Two months into my study abroad here in Moscow, I have this to say: Russia can be a depressing place, but much more so if you fail to look past the political flaws, lack of social mobility, and general gloominess.
Moscow is neither Eastern nor Western– it’s just Russia. The media often portrays Russia as a dark place, devoid of human rights and ravaged by revolution. While Russia is far from a Western liberal democracy, this doesn’t mean it is innately depressing or that it has nothing to offer.
There is so much more to Russia than its corrupt government and failed social reforms. Negative stereotypes exist for a reason, but they don’t come close to telling the whole story about an incredibly complex and multilayered country.
I recently sat down with an expat who has been living in Moscow for almost two years, and she shared with me what I think is a spot-on analogy. She said that Americans are like mangos – it’s easy to get past the peel to the juicy fruit and talk to them about all of their opinions and experiences, but at a certain point you hit the pit, as many Americans seem to exhibit a lack of curiosity for truly understanding other countries. Russians are like coconuts. The shell is impossible to break, but, once you break it, they have an unimaginable amount to offer.
On a daily basis during our study abroad, we see nothing but the shell of Muscovites. We see them as they ride up the escalator out of the metro station or smoke their cigarettes on the side of the road. Does the average Muscovite look happy? I would say no. But send a foreigner to New York City, and I wouldn’t be surprised if they came back with a similar story.
In Moscow, we study at the Russian Presidential Academy of National Economy and Public Administration. But we don’t really study there. All of our classes but one are only for Stanford students.
We pass Russian students in the hallways, make small talk with them occasionally, but we aren’t integrated. We don’t know them well enough to make sweeping statements about the political and social directions that their generation will take this country, a country that we are guests in for only twelve weeks.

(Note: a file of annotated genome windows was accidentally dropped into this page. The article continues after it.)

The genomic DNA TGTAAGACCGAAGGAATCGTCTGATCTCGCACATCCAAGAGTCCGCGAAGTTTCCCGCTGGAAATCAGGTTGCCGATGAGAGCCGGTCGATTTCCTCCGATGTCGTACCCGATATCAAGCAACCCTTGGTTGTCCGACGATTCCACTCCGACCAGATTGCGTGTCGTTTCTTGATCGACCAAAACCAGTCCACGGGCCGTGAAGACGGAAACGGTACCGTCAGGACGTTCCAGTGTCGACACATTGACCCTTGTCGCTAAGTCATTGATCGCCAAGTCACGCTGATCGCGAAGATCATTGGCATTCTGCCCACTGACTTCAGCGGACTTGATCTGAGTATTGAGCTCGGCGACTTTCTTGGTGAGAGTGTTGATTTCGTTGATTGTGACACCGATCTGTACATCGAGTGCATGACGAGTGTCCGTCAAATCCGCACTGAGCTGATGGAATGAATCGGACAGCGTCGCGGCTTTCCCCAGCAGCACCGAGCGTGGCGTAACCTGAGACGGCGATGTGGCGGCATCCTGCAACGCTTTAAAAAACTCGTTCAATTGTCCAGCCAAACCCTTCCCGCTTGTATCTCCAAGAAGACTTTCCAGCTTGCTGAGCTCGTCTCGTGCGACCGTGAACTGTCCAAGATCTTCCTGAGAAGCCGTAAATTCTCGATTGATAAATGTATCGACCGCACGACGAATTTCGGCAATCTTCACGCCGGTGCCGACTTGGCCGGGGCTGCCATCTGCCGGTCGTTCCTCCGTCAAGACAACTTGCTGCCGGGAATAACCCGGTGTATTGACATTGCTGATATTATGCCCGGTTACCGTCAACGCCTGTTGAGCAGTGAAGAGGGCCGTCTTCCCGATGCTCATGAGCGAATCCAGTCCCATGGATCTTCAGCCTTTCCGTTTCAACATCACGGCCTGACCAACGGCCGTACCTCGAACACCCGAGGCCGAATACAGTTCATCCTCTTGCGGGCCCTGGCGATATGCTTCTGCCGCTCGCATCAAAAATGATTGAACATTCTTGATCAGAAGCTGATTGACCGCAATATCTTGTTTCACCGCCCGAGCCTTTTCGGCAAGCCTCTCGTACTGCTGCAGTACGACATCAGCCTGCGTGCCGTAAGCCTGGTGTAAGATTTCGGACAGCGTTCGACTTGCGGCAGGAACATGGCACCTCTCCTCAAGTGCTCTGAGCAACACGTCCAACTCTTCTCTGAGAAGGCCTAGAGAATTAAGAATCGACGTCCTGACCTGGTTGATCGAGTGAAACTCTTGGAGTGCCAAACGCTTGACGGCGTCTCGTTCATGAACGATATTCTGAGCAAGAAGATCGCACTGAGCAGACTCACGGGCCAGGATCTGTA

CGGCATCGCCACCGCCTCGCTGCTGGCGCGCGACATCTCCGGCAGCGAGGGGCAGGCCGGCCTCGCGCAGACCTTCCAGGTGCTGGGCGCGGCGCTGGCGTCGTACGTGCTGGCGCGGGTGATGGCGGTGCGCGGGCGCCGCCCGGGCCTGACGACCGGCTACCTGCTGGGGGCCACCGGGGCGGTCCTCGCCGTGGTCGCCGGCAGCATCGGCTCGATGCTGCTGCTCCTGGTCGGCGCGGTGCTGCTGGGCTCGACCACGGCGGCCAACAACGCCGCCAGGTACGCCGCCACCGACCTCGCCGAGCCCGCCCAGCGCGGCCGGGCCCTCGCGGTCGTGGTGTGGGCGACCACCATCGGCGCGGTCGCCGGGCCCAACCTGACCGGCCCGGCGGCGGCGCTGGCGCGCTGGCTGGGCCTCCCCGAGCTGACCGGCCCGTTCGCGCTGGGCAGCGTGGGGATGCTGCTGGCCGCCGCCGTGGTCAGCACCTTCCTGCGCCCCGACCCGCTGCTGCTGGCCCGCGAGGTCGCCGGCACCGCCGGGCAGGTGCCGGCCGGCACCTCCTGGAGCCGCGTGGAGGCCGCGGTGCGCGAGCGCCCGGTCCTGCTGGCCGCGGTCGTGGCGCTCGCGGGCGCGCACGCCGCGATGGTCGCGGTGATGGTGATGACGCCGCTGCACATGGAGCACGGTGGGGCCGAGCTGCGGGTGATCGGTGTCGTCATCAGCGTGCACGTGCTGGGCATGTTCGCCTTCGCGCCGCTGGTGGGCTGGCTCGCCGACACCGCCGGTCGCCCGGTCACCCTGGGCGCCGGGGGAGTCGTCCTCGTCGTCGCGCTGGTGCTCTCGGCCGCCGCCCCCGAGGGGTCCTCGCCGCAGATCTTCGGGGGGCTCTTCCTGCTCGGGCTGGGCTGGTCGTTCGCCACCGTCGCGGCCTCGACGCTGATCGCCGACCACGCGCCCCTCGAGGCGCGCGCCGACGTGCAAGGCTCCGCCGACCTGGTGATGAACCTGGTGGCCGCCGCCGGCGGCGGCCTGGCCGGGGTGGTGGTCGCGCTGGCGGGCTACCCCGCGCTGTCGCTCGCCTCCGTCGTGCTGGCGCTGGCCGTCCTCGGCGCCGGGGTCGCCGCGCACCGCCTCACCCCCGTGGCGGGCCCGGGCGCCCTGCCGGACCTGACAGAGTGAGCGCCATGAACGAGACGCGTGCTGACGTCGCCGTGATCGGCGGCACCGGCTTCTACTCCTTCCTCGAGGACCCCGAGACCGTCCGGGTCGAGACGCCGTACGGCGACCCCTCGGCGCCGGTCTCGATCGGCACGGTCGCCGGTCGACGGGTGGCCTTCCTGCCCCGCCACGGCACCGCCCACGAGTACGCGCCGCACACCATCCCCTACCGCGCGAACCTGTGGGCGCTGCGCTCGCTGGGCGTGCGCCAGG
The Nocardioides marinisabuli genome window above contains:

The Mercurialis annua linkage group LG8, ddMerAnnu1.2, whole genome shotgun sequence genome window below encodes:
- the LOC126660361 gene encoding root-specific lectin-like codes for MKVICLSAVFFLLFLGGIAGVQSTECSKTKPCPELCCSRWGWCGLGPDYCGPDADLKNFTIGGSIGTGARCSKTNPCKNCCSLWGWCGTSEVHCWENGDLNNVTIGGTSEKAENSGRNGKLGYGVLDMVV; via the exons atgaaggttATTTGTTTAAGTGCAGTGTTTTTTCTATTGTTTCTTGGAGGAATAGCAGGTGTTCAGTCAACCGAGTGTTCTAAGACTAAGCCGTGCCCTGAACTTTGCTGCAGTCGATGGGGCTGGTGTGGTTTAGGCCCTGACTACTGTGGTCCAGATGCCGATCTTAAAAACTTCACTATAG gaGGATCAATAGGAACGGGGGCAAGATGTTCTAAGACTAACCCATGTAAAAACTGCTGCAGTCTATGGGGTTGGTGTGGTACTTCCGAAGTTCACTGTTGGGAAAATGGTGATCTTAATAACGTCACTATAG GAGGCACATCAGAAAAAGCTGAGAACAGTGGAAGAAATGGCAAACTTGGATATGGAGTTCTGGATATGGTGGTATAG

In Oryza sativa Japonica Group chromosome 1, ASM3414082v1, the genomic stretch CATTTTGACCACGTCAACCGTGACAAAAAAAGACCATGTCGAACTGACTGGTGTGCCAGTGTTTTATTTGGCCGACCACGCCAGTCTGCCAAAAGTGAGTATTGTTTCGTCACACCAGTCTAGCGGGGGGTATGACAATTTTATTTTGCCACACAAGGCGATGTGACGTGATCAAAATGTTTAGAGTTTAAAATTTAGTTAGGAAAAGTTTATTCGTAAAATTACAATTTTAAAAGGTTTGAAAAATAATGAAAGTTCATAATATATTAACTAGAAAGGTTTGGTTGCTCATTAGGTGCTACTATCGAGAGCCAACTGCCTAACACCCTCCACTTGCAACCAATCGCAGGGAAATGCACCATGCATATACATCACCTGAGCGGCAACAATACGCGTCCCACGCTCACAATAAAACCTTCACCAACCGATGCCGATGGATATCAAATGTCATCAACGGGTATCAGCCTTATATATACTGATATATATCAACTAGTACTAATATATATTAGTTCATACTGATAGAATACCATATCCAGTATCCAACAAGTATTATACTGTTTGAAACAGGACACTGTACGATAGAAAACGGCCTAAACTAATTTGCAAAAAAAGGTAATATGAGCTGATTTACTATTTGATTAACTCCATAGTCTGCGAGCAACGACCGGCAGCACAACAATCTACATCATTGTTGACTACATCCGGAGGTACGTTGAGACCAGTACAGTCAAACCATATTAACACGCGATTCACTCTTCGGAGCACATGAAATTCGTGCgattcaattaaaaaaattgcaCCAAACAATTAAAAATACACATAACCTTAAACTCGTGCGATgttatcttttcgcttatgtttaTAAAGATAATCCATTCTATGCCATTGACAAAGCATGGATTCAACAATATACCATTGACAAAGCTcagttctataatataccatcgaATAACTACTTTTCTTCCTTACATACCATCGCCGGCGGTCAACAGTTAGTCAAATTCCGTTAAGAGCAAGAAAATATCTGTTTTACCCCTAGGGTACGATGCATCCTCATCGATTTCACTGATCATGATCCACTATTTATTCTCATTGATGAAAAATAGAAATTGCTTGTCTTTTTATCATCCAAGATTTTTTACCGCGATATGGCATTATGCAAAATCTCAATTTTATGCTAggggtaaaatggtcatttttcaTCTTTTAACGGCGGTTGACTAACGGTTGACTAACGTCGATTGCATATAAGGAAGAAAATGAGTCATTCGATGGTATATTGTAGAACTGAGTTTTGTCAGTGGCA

Clearly, Russian students are aware of the political situation in their country, and not every student has the desire to be the Russian John Adams. But that doesn’t mean that they are all politically apathetic. Time and time again I have heard about students at universities around Moscow who have a desire for change. It’s only a matter of time until the shell of the coconut breaks.
A study abroad is an exercise in contrast between what you know and what you didn’t realize you didn’t know. Every night, I drink tea with my host family for an hour, and we just talk. I learn more in my two-bedroom Soviet apartment than in any class. Tea in Russia is a ritual, and, if you think about it, that’s pretty amazing.
While Russia is a few years behind in technological advancements, smart phones are becoming abundant, and people are becoming more connected with a variety of social networking sites. Regardless, they still find time for their tea, for their daily face-to-face contact. In that way, they are far ahead of the West, because they put a tremendous value on personal contact. It’s something I love about Russia.
Studying abroad in Moscow has not been easy, and something happens every day that disappoints me a little bit about Russia. But, every day, something also always happens to make me smile. It is no secret that Russia is fraught with corruption and has a long way to go to become a “modern” nation.
This is a country that, with its natural resources, its people, its location and its sheer amount of space, can become a global political and social powerhouse. It just may not get there by conventional means, and it probably won’t be a transition in the manner of the West. Tomorrow, the skies will not part, and Russia will not lift itself out of its general social and political backwardness. But it might happen sooner than you think.
Contact Carolyn Wheatley at [email protected]